For the second time this year, Operation Mercy Iraq has partnered with a medical organization and facilitated orthopedic surgeries for many of our clients in our community-based rehabilitation program. This orthopedic team first came in January and performed 24 surgeries, and we have been the primary providers of physical therapy and wound care for these clients since that time. The same team was recently here and performed 20 more surgeries on some of our previous clients and on new ones we will begin to follow. Below is the result of one of our clients, a 7-year-old Syrian refugee, who fled the war with her family when she was a 1 year old. She was born with six fingers on both her hands and genu valgum or knock-knee in both legs. Both hands and legs were operated upon in January. She now can walk and run with no inhibition. Also, her quality of life as she grows up is and will be greatly improved in a culture where having six fingers may cause barriers to marriage or job opportunities.
Oct 22, 2019
"How do you feel about your physical health?"
By Susanne Koch - Project Development Manager
Home to our beneficiaries - a Syrian Refugee Camp
“How do you feel about your physical health right now?”
To follow up on our beneficiaries and improve our services, our project coordinator has been going around to visit people in their homes asking questions such as this one. In the past three months, around 100 ladies were able to benefit from our regular classes in two camps for Syrian refugees.
It has been exciting to hear how individuals have been encouraged and challenged by their time together exercising as a group. While some have experienced major changes in their bodies and increased energy during their daily activities, others commented that they stopped hitting their children and have a bigger margin for the difficulties they experience.
“How do you feel about your emotional health right now? “
Everyone in the camps is affected by recent developments increasing the conflict in their home region of Northeastern Syria. Most of the ladies that attend our classes have relatives or friends in Northeastern Syria and for whose lives they fear and as returning to their homes is cast into doubt once again. Though coming to exercise does not remove their worries and grief, it does provide a much needed opportunity to let out stress and receive encouragement.
Thank you for your contributions towards helping refugee women stay in shape and be encouraged!
Refugee women getting into shape.
Oct 17, 2019
Building community near and far
By Joanthan Hibbert-Hingston - Global Giving Administrator for OpM Khorog
Training with experts
It has been a busy quarter for the projects and for the team of supporters around the world. A former colleague, Caroline, walked hundreds of miles across the wilderness of the Highlands of Scotland to raise money for the wilderness of Tajikistan. She raised over £2,000 ($2,400)! And a visiting family to the Pamirs helped us to gain points on Global Giving with a photograph that was shortlisted for the annual competition.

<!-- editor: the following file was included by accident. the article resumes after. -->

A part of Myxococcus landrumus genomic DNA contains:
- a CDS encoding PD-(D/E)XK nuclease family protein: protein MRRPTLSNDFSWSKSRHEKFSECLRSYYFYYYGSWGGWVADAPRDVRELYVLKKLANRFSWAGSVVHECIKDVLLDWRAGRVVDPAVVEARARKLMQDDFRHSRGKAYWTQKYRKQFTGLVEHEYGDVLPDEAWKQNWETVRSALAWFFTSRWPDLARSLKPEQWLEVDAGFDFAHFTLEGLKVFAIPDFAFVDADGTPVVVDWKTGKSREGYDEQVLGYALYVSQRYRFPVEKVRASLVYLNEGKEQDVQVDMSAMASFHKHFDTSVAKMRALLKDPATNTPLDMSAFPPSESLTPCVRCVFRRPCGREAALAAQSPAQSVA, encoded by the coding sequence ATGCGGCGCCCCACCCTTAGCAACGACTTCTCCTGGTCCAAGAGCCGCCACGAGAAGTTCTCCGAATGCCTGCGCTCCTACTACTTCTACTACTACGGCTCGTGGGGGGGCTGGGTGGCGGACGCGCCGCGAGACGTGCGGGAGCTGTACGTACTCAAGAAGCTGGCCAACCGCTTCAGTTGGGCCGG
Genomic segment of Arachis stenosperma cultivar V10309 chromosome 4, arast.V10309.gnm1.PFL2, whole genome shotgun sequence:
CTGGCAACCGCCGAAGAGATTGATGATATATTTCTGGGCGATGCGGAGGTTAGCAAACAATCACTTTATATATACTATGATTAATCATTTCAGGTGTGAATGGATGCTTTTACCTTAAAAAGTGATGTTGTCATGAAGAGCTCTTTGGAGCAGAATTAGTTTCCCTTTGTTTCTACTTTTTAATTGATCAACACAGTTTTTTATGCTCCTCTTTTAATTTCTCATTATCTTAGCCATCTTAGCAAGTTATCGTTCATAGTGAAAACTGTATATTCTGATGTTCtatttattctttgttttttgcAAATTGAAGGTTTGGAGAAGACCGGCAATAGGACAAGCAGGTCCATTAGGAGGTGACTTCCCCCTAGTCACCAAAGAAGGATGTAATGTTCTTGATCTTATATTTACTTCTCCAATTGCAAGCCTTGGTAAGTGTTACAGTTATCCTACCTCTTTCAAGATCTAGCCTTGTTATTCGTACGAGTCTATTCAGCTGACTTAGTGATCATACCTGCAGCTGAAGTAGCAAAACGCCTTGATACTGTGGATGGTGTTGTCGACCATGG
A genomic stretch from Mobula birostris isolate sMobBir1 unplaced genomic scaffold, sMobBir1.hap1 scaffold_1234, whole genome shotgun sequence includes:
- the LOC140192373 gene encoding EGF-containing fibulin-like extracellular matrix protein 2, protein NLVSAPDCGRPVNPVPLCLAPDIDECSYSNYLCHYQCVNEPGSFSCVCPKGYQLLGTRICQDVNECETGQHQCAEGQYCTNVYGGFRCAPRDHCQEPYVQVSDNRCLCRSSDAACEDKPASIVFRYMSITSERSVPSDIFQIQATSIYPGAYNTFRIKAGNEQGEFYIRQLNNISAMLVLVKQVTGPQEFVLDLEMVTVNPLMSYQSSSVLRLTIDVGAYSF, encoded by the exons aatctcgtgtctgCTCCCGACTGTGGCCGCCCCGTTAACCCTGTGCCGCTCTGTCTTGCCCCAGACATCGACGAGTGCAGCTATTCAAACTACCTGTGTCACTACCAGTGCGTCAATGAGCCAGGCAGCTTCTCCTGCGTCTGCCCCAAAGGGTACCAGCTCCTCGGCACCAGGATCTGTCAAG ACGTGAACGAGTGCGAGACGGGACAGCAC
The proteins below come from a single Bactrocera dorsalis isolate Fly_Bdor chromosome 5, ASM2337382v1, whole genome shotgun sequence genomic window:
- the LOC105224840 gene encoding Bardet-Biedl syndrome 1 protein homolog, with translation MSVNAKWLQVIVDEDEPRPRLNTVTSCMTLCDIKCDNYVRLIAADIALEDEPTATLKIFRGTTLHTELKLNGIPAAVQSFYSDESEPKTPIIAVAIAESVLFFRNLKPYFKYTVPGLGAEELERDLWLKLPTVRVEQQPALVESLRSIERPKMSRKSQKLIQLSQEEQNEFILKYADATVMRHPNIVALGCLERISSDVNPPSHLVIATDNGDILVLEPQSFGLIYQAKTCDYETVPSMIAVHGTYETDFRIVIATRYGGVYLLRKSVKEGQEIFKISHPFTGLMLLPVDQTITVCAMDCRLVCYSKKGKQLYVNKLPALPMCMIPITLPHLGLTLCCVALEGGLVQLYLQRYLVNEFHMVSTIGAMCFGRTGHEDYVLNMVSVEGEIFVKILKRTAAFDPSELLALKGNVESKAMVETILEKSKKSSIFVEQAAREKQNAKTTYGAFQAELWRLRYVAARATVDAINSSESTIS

In the field, the work with communities has been busy as well. The greenhouse project has had a visit from an evaluator who has carried out participatory research with our partners. This has given us areas for improvement but has also confirmed that this solution is rapidly moving toward making a sustainable change to the lives in the communities in which we work.
Continued monitoring of the greenhouses as well as carrying out continued training using the knowledge of local experts has literally born out amazing fruit. We have completed a greenhouse with what is one of the most isolated and marginalised communities in the region and we have delivered glass jars and preservation training that will allow communities to store vegetables for school children to enjoy this winter. Finally, we continue to refine and redesign the greenhouse to make it more affordable and accessible to more people.
The health project continues to tackle some of the root causes to poor child health by equipping hospital workers with knowledge on childhood illnesses and the with skills to become educators on these subjects to village women. Again we are using participatory tools in the hospital and in the villages to continually build community, reinforce accurate knowledge, as well as to evaluate our techniques and progress.
There have been a number of staff changes in our little office that have had some impact on the project work. The two international staff members working on the fruit project have sadly had to say goodbye to Tajikistan and return to their home countries. This has meant we will most likely have to suspend this project from the New Year. Nevertheless we are convinced that the work that was started will continue to have an impact far into the future. But at the same time we have been able to welcome a new international member of staff onto the health project. She joins a wonderfully committed, passionate and experienced team of local staff.
Thanks for your continued support. We look forward to sharing more stories with you as we come toward the end of the year. Please let us know if you would like to help us by raising awareness and/or funds toward this work over the festive period. Without the generous support of individuals, this work would stop overnight.